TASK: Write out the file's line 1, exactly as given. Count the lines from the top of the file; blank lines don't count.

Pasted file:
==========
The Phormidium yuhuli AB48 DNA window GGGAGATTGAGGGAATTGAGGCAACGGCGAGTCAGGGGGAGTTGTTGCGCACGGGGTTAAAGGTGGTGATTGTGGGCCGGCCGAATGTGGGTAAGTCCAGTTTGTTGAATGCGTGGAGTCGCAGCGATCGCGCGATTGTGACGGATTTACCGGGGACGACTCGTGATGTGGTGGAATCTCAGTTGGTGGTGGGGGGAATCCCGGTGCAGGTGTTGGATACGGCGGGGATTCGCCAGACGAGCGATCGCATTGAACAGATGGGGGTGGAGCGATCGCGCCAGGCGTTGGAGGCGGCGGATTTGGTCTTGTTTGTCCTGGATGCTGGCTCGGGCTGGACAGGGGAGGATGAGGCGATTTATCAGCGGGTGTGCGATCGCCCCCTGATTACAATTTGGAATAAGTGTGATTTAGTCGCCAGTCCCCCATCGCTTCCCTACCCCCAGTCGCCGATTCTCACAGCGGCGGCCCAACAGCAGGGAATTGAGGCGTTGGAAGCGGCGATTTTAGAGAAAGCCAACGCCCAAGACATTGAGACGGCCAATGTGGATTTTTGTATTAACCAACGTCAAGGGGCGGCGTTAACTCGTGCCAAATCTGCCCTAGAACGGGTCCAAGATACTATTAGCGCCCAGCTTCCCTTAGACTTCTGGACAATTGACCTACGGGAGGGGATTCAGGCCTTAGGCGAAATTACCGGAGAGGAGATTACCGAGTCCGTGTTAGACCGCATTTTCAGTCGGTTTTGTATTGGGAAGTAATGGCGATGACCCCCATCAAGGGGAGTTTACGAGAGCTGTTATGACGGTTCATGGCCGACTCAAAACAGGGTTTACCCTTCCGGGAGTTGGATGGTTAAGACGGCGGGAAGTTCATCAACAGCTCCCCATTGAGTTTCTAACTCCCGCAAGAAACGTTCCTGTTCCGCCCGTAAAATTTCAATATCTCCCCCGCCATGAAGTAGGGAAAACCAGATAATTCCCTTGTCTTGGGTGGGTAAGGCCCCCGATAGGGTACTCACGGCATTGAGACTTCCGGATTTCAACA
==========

The Phormidium yuhuli AB48 DNA window GGGAGATTGAGGGAATTGAGGCAACGGCGAGTCAGGGGGAGTTGTTGCGCACGGGGTTAAAGGTGGTGATTGTGGGCCGGCCGAATGTGGGTAAGTCCAGTTTGTTGAATGCGTGGAGTCGCAGCGATCGCGCGATTGTGACGGATTTACCGGGGACGACTCGTGATGTGGTGGAATCTCAGTTGGTGGTGGGGGGAATCCCGGTGCAGGTGTTGGATACGGCGGGGATTCGCCAGACGAGCGATCGCATTGAACAGATGGGGGTGGAGCGATCGCGCCAGGCGTTGGAGGCGGCGGATTTGGTCTTGTTTGTCCTGGATGCTGGCTCGGGCTGGACAGGGGAGGATGAGGCGATTTATCAGCGGGTGTGCGATCGCCCCCTGATTACAATTTGGAATAAGTGTGATTTAGTCGCCAGTCCCCCATCGCTTCCCTACCCCCAGTCGCCGATTCTCACAGCGGCGGCCCAACAGCAGGGAATTGAGGCGTTGGAAGCGGCGATTTTAGAGAAAGCCAACGCCCAAGACATTGAGACGGCCAATGTGGATTTTTGTATTAACCAACGTCAAGGGGCGGCGTTAACTCGTGCCAAATCTGCCCTAGAACGGGTCCAAGATACTATTAGCGCCCAGCTTCCCTTAGACTTCTGGACAATTGACCTACGGGAGGGGATTCAGGCCTTAGGCGAAATTACCGGAGAGGAGATTACCGAGTCCGTGTTAGACCGCATTTTCAGTCGGTTTTGTATTGGGAAGTAATGGCGATGACCCCCATCAAGGGGAGTTTACGAGAGCTGTTATGACGGTTCATGGCCGACTCAAAACAGGGTTTACCCTTCCGGGAGTTGGATGGTTAAGACGGCGGGAAGTTCATCAACAGCTCCCCATTGAGTTTCTAACTCCCGCAAGAAACGTTCCTGTTCCGCCCGTAAAATTTCAATATCTCCCCCGCCATGAAGTAGGGAAAACCAGATAATTCCCTTGTCTTGGGTGGGTAAGGCCCCCGATAGGGTACTCACGGCATTGAGACTTCCGGATTTCAACA